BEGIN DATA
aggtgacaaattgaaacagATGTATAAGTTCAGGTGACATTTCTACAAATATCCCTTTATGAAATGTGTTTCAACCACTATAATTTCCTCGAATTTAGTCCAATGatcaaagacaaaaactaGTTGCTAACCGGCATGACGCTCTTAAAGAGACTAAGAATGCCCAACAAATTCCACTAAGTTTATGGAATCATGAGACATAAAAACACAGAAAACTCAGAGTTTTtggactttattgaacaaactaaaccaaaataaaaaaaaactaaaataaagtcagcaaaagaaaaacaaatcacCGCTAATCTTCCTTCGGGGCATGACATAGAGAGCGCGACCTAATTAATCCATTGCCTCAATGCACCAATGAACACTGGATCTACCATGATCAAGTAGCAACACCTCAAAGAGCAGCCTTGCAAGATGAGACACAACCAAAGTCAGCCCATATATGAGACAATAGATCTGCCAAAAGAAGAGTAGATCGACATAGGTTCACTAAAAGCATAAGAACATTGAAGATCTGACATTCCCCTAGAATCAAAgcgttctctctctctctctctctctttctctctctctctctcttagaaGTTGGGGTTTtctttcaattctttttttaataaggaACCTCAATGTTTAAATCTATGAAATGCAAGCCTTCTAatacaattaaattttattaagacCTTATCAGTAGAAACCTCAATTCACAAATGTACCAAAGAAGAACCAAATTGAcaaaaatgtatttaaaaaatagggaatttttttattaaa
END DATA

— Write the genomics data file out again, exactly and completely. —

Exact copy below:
aggtgacaaattgaaacagATGTATAAGTTCAGGTGACATTTCTACAAATATCCCTTTATGAAATGTGTTTCAACCACTATAATTTCCTCGAATTTAGTCCAATGatcaaagacaaaaactaGTTGCTAACCGGCATGACGCTCTTAAAGAGACTAAGAATGCCCAACAAATTCCACTAAGTTTATGGAATCATGAGACATAAAAACACAGAAAACTCAGAGTTTTtggactttattgaacaaactaaaccaaaataaaaaaaaactaaaataaagtcagcaaaagaaaaacaaatcacCGCTAATCTTCCTTCGGGGCATGACATAGAGAGCGCGACCTAATTAATCCATTGCCTCAATGCACCAATGAACACTGGATCTACCATGATCAAGTAGCAACACCTCAAAGAGCAGCCTTGCAAGATGAGACACAACCAAAGTCAGCCCATATATGAGACAATAGATCTGCCAAAAGAAGAGTAGATCGACATAGGTTCACTAAAAGCATAAGAACATTGAAGATCTGACATTCCCCTAGAATCAAAgcgttctctctctctctctctctctttctctctctctctctcttagaaGTTGGGGTTTtctttcaattctttttttaataaggaACCTCAATGTTTAAATCTATGAAATGCAAGCCTTCTAatacaattaaattttattaagacCTTATCAGTAGAAACCTCAATTCACAAATGTACCAAAGAAGAACCAAATTGAcaaaaatgtatttaaaaaatagggaatttttttattaaa